Terrorism may make liberals think like conservatives

Liberals' attitudes toward Muslims and immigrants became more like those of conservatives following the July 7, 2005 bombings in London, new research shows. Data from two nationally representative surveys of British citizens ...

Effective policing depends on public trust, science shows

Public trust and confidence in the police have remained flat for several decades despite a declining crime rate in the U.S., a problem that has become especially salient in the wake of recent police shootings of unarmed black ...

Information is contagious among social connections

New research using advanced computer modeling sheds light on how behaviors may become "contagious" in large groups, showing that the memory of one individual can indirectly influence that of another via shared social connections. ...

Math anxiety doesn't equal poor math performance

Experiencing math anxiety—nervousness and discomfort in relation to math—impairs math performance for some students, but new research shows that it's linked with improved performance for others, at least to a degree. ...

Telecommuting works best in moderation, science shows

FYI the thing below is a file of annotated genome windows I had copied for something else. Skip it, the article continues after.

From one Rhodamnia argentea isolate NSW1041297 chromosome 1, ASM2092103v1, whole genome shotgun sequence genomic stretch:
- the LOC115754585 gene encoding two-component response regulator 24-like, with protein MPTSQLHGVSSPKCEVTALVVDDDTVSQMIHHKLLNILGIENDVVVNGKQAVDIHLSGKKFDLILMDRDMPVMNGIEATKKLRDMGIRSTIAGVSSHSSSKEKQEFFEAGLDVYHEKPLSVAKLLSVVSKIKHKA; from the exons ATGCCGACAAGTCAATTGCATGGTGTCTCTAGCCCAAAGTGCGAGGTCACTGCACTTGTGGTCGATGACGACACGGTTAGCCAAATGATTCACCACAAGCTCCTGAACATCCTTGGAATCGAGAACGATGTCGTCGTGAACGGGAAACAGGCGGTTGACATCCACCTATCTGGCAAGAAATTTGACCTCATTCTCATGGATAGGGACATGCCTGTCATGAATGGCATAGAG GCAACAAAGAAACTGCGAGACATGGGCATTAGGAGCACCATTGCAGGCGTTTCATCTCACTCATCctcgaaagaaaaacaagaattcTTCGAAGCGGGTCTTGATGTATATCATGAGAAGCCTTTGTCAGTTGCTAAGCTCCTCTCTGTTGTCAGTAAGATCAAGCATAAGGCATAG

Organizations are increasingly offering employees a variety of work-from-home options despite sometimes conflicting evidence about the effectiveness of telecommuting. A comprehensive new report reveals that telecommuting ...

Political polarization on Twitter depends on the issue

Twitter offers a public platform for people to post and share all sorts of content, from the serious to the ridiculous. While people tend to share political information with those who have similar ideological preferences, ...

Look into my pupils: Pupil mimicry may lead to increased trust

People often mimic each other's facial expressions or postures without even knowing it, but new research shows that they also mimic the size of each other's pupils, which can lead to increased trust. The findings, published ...

Teachers more likely to label black students as troublemakers

Teachers are likely to interpret students' misbehavior differently depending on the student's race, according to new research findings published in Psychological Science, a journal of the Association for Psychological Science.

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